Here’s what Hendrik Ibsen had to say about character generation:

    Before I write down one word, I have to have the character in mind through and through. I must penetrate into the last wrinkle of his soul. I always proceed from the individual; the stage setting, the dramatic ensemble, all of that comes naturally and does not cause me any worry, as soon as I am certain of the individual in every aspect of his humanity. But I have to have his exterior in mind also, down to the last button, how he stands and walks, how he conducts himself, what his voice sounds like. Then I do not let him go until his fate is fulfilled. As a rule, I make three drafts of my dramas which differ very much from each other in characterization, not in action. When I proceed to the first sketch of the material I feel as though I had the degree of acquaintance with my characters that one acquires on a railway journey; one has met and chatted about this or that. With the next draft I see everything more clearly, I know characters just about as one would know them after a few weeks’ stay in a spa; I have learned the fundamental traits in their characters as well as their little peculiarities; yet it is not impossible that I might make an error in some essential matter. In the last draft, finally, I stand at the limit of knowledge; I know my people from close and long association – they are my intimate friends, who will not disappoint me in any way; in the manner in which I see them now, I shall always see them.

    Henrik Ibsen, Four Major Plays (foreword)

    This is how character generation done by humans works. Following this procedure, the character generator generates a text string, with the goal of this text string being unique, in that the character that it represents is unique. Uniqueness of character requires uniqueness of text string.

    And there is a point at which the generator knows that the string is unique; there is a final draft to finish, after which the generator is sure that “A Doll’s House” or “Hedda Gabler” will be a smashing success. In computational terms: the program halts, at the point where it assumes that the text string that it has produced will be successful with the audience. Only if the audience is able to identify with Nora, Hedda, or whoever the character is, and applauds, the computation can be said to have been successful.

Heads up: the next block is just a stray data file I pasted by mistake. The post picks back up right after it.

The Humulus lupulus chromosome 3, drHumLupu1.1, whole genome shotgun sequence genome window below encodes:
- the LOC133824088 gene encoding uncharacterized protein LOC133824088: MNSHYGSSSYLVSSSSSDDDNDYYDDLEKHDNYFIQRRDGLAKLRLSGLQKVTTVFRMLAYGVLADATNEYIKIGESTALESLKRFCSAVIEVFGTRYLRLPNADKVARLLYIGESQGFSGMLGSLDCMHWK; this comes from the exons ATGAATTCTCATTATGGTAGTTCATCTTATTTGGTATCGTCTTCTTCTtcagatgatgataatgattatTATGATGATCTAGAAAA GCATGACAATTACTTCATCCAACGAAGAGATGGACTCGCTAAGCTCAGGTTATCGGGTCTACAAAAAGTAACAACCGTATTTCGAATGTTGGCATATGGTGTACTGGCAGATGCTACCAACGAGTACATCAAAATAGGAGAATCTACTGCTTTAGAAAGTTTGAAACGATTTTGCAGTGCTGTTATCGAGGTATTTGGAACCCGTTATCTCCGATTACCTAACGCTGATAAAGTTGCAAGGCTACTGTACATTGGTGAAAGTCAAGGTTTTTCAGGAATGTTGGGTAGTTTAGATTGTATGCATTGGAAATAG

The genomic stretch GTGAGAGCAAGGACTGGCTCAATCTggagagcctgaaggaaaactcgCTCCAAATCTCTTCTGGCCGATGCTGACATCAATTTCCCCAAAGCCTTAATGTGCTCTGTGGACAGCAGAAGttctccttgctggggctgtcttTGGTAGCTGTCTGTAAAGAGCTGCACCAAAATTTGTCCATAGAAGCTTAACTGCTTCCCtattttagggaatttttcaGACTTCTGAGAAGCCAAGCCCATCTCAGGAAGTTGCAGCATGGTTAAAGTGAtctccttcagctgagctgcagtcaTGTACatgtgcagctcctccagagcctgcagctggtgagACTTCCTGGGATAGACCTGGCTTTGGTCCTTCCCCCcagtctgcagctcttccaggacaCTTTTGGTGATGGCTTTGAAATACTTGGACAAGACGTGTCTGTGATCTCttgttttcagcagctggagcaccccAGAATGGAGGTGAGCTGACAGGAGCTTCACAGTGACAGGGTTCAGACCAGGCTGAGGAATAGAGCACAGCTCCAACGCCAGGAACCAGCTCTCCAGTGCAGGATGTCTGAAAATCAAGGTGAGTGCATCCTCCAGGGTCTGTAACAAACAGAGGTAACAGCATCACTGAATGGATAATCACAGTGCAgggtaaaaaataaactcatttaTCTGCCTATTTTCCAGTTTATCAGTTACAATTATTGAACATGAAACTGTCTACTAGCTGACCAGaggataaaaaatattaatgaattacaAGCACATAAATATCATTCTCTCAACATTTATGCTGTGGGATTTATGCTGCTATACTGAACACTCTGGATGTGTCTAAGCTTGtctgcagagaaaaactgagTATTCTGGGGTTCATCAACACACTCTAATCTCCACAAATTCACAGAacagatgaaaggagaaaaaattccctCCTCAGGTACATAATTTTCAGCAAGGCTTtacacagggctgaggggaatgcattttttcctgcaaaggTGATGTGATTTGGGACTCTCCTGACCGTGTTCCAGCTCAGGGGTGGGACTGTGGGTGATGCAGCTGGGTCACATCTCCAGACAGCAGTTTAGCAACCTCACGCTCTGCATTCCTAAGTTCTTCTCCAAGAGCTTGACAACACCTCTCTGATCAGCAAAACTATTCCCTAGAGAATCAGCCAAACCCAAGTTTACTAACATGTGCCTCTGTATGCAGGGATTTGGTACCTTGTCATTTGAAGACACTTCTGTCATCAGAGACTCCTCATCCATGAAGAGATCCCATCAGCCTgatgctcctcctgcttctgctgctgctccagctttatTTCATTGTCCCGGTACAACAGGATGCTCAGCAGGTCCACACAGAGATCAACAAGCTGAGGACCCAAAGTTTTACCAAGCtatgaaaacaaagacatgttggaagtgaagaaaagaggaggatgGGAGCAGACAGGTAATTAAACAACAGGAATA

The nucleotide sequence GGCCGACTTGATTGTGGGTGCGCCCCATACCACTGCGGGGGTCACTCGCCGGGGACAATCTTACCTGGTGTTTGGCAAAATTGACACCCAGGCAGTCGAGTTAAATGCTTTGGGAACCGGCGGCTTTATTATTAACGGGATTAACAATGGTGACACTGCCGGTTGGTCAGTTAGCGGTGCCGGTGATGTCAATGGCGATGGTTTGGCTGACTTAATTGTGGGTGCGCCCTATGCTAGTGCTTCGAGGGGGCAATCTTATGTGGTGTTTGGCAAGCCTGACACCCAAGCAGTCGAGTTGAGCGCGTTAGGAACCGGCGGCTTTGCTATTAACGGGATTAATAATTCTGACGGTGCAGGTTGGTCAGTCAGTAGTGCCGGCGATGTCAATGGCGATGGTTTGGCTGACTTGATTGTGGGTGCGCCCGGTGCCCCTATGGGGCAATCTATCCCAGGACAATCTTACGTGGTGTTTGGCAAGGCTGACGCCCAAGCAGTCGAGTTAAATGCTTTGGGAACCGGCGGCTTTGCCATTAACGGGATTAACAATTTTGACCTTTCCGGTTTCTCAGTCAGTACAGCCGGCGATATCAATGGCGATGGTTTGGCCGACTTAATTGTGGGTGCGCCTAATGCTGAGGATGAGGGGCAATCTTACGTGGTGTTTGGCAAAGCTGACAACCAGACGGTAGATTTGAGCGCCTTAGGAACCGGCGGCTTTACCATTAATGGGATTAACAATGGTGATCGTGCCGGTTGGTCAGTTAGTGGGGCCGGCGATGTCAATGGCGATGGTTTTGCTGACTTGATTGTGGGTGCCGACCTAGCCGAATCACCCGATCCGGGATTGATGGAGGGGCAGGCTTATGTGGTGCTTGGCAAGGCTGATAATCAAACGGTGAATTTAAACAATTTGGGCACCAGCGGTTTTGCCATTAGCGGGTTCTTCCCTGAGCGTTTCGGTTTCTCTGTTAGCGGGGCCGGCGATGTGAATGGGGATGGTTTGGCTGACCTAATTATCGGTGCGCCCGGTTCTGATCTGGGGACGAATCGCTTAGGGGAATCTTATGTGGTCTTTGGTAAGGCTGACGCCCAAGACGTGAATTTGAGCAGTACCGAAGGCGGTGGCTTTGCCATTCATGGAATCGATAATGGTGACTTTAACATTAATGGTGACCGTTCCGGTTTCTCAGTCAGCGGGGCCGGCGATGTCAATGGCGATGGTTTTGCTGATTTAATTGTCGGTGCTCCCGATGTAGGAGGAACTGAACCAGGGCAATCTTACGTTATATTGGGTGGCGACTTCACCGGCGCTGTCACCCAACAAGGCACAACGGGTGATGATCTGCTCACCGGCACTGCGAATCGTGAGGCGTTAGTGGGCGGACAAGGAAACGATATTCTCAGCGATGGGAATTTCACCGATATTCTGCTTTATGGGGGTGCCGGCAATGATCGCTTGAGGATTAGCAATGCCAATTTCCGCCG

Now for the 55 billion dollar question: is this process of character generation formalizable? This could only be done if it were a discreete process, which I think it isn’t. Thoughts?

  6. noah Says:

    So, Dirk, this means that you’re convinced that a story generation system has to act as an author, and operate like a human author (the guiding assumption of Minstrel)? I think that’s probably an unproductive path, given all the failed projects we see strewn along it. I think we’re better off viewing the human system creator(s) as the author(s). Something more like Michael’s concept of “Expressive AI.” But certainly your point of view (if I understand it correctly) has a long and distinguished tradition behind it.

    The Universe approach to character generation, by the way, was summarized briefly in my previous post. There’s a lot more detail in Lebowitz’s 1984 paper.

  7. Dirk Scheuring Says:

    To quote myself, Noah:

    I have no interest at all in the program being able to simulate my creative process; I got that part down myself already, plus I don’t think any more that such a program is possible, period.

    So no, I don’t think that I, or anybody else, can write a program that does what writers do. Therefore, I don’t think that programs can generate characters. And because programs cannot generate characters, programs cannot generate stories, in any “strong” sense, i.e. in any sense that involves human creativity. I don’t accept that programs can be “imaginative”, or “creative”, or even “generative” in storytelling, in the sense in that human storytellers are these things.

    The reason why I don’t accept this is a mathematical one: for me, the impossibility of “strong” story generation follows from Algorithmic Information Theory, which proves that the random string is computationally incompressible, i.e. there can be no formal representation (= generative program) shorter in length than the string itself. Since the best human authors not only produce unique – that is, random – strings on purpose, but even can predict with high probability just when such a string has some quality that will make it a success with the audience, this, to me, means that the string as a result of creativity cannot be based on a formal representation, i.e. a program.